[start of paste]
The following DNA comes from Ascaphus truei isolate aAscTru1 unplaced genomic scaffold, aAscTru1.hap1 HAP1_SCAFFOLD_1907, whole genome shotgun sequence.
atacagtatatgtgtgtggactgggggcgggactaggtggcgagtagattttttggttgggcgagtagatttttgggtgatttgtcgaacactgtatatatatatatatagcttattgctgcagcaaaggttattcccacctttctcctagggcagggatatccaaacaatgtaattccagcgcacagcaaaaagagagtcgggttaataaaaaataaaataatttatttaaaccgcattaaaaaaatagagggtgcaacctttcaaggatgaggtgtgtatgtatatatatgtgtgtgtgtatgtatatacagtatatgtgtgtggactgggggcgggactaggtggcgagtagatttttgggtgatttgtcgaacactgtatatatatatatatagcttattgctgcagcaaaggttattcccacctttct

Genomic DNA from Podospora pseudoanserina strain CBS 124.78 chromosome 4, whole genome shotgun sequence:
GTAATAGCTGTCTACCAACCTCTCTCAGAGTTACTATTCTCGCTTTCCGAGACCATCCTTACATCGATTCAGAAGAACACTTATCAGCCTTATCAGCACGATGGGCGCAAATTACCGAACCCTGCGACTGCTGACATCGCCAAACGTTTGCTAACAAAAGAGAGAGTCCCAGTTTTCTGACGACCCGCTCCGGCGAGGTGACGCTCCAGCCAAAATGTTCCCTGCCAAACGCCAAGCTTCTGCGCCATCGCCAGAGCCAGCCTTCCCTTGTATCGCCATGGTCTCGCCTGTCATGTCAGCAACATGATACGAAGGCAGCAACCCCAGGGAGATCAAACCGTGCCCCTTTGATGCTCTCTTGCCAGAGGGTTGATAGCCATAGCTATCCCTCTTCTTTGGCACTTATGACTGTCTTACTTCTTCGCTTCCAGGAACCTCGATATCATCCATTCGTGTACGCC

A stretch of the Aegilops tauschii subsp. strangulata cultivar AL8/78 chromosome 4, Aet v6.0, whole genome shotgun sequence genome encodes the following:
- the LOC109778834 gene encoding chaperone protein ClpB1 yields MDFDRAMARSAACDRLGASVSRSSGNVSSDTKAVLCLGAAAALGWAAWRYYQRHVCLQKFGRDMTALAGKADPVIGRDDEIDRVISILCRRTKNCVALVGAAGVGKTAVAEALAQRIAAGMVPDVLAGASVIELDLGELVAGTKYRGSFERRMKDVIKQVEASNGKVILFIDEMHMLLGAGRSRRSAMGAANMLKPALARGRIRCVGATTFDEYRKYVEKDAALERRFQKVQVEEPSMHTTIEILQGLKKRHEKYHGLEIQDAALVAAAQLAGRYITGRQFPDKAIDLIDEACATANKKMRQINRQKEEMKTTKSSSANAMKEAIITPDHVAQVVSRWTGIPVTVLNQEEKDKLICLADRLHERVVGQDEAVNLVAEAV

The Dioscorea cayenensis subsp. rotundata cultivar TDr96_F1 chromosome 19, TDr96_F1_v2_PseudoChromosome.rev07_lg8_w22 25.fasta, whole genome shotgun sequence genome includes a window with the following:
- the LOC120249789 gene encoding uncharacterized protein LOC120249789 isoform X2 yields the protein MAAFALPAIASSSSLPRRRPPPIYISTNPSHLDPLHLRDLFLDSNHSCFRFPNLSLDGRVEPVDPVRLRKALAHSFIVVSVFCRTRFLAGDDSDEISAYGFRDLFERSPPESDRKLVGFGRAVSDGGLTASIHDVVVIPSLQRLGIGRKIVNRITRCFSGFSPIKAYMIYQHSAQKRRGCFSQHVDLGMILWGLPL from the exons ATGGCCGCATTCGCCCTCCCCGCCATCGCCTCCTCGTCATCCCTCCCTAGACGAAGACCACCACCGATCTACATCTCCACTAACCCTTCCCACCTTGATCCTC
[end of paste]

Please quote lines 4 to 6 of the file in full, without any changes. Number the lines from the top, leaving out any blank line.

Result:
GTAATAGCTGTCTACCAACCTCTCTCAGAGTTACTATTCTCGCTTTCCGAGACCATCCTTACATCGATTCAGAAGAACACTTATCAGCCTTATCAGCACGATGGGCGCAAATTACCGAACCCTGCGACTGCTGACATCGCCAAACGTTTGCTAACAAAAGAGAGAGTCCCAGTTTTCTGACGACCCGCTCCGGCGAGGTGACGCTCCAGCCAAAATGTTCCCTGCCAAACGCCAAGCTTCTGCGCCATCGCCAGAGCCAGCCTTCCCTTGTATCGCCATGGTCTCGCCTGTCATGTCAGCAACATGATACGAAGGCAGCAACCCCAGGGAGATCAAACCGTGCCCCTTTGATGCTCTCTTGCCAGAGGGTTGATAGCCATAGCTATCCCTCTTCTTTGGCACTTATGACTGTCTTACTTCTTCGCTTCCAGGAACCTCGATATCATCCATTCGTGTACGCC

A stretch of the Aegilops tauschii subsp. strangulata cultivar AL8/78 chromosome 4, Aet v6.0, whole genome shotgun sequence genome encodes the following:
- the LOC109778834 gene encoding chaperone protein ClpB1 yields MDFDRAMARSAACDRLGASVSRSSGNVSSDTKAVLCLGAAAALGWAAWRYYQRHVCLQKFGRDMTALAGKADPVIGRDDEIDRVISILCRRTKNCVALVGAAGVGKTAVAEALAQRIAAGMVPDVLAGASVIELDLGELVAGTKYRGSFERRMKDVIKQVEASNGKVILFIDEMHMLLGAGRSRRSAMGAANMLKPALARGRIRCVGATTFDEYRKYVEKDAALERRFQKVQVEEPSMHTTIEILQGLKKRHEKYHGLEIQDAALVAAAQLAGRYITGRQFPDKAIDLIDEACATANKKMRQINRQKEEMKTTKSSSANAMKEAIITPDHVAQVVSRWTGIPVTVLNQEEKDKLICLADRLHERVVGQDEAVNLVAEAV